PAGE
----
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Rural Road to Health

May 10, 2024

Dr Wiktor Szczudlinski is a general practitioner who qualified in Poland and is now working in Scotland.  He shares his experience of working as a rural GP, why he decided to leave rural practice, and how he has gotten more involved in health tech and consulting with health tech start-ups.  

Episodes summary:

00.40  Dr Szczudlinski talks about his experience moving from Poland to rural Scotland

03.35  What were the challenges while working in rural Scotland?

05.30  Who were the members of the wider healthcare team?

08.30  Were there any specific challenges to caring for the local community?

10.15  How was the work different in the summer compared to the winter?

11.30  How would you compare rural and urban practice?

15.30  What factors influenced his decision to move to a more urban area?

18.30  Why did he decide to become more involved in health tech and entrepreneurship? 

22.00  What has he learned about health tech?  How can digital solutions be implemented in rural areas?

35.50  Top tips for people thinking about a rural health career  


Key messages:

Mixture of work as a rural GP - usual GP clinic, out of hours/urgent care, and working in a small local hospital.

Support via telemedicine with a larger hospital center and good connections with emergency retrieval services.

The job provides a lot of variety, you are well supported and feel part of a team.

Local community works in professions where there can be serious injuries.  

People can present late with symptoms as they often try to carry on, this can lead to more advanced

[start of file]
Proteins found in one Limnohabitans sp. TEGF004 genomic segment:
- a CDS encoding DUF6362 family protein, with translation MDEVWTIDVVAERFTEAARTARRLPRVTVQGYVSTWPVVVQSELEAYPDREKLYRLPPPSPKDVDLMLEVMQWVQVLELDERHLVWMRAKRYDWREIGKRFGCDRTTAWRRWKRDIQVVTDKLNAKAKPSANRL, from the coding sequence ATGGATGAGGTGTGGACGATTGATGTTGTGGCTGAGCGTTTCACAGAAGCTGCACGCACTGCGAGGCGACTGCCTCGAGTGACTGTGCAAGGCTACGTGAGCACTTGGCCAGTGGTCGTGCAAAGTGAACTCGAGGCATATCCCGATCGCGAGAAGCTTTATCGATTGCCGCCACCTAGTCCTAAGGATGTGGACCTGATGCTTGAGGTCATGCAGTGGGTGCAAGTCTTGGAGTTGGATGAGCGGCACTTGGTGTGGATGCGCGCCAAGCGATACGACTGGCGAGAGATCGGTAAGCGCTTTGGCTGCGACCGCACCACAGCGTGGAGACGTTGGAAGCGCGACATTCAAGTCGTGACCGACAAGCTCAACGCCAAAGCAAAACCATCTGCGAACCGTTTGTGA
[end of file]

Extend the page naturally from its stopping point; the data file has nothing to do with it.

No additional staffing in the summer despite an influx of tourists.  

Workload is different in urban vs rural - people assume that the workload will be less in rural areas, this is not the case, distances make a difference, it can take a long time to do a home visit.  There can be a lack of infrastructure such as mobile network access, this can make it challenging to call for help in an emergency and it can take longer for help to arrive.  Fewer resources are available in rural areas.  

The assumption that it is less busy in rural medicine is not the case, the number of the tasks may be lower but the time needed for those tasks is longer.   You need to be more confident in your skills and go outside your comfort zone, there is a big element of urgent and emergency care.  You need to be prepared - anything could happen.

Family factors played into the decision to leave rural practice and move to a more urban area.  Housing is a big problem in rural Scotland.

When AI started becoming more prominent he started learning more about this, writing about what he was learning on LinkedIN.  Started to be contacted by health tech founders and started consulting and sharing his healthcare experience.

Doctors often do not pay attention to things outside of medicine.  It can be important to step out of your comfort zone and learn something new.

We need to pay attention to what is happening with tech and AI as we will be seeing more of that.  There is scope for these tools to free us from mundane tasks and paperwork.  

Digital solutions may be implemented faster in rural health as there is a long history of using telehealth in these areas.  

There is a need for digital solutions in rural areas as there is a lack of doctors, this can be a solution to help provide care with the support of other members of the healthcare team.

When the only doctor on the island gets snowed in for a few days, the only solution is to provide remote digital consultations.  

Give rural medicine a try, it can be an adventure in beautiful surroundings and you become part of the community.  


Thank you for listening to the Rural Road to Health!